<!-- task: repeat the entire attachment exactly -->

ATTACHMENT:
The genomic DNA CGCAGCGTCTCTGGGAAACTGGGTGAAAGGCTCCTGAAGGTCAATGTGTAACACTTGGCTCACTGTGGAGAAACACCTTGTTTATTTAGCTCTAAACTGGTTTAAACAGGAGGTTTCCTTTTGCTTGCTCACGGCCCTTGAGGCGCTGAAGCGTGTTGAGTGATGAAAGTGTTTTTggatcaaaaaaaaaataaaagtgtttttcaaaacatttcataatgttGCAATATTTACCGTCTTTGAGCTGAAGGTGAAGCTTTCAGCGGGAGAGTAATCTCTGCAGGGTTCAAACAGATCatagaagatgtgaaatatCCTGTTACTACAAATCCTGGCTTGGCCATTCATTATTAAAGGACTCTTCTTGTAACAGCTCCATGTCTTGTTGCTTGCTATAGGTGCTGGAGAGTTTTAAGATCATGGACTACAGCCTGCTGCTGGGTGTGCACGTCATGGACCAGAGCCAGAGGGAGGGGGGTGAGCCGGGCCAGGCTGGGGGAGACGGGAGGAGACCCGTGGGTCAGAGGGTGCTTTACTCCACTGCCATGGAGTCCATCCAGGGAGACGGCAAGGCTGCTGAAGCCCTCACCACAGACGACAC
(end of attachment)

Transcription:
The genomic DNA CGCAGCGTCTCTGGGAAACTGGGTGAAAGGCTCCTGAAGGTCAATGTGTAACACTTGGCTCACTGTGGAGAAACACCTTGTTTATTTAGCTCTAAACTGGTTTAAACAGGAGGTTTCCTTTTGCTTGCTCACGGCCCTTGAGGCGCTGAAGCGTGTTGAGTGATGAAAGTGTTTTTggatcaaaaaaaaaataaaagtgtttttcaaaacatttcataatgttGCAATATTTACCGTCTTTGAGCTGAAGGTGAAGCTTTCAGCGGGAGAGTAATCTCTGCAGGGTTCAAACAGATCatagaagatgtgaaatatCCTGTTACTACAAATCCTGGCTTGGCCATTCATTATTAAAGGACTCTTCTTGTAACAGCTCCATGTCTTGTTGCTTGCTATAGGTGCTGGAGAGTTTTAAGATCATGGACTACAGCCTGCTGCTGGGTGTGCACGTCATGGACCAGAGCCAGAGGGAGGGGGGTGAGCCGGGCCAGGCTGGGGGAGACGGGAGGAGACCCGTGGGTCAGAGGGTGCTTTACTCCACTGCCATGGAGTCCATCCAGGGAGACGGCAAGGCTGCTGAAGCCCTCACCACAGACGACAC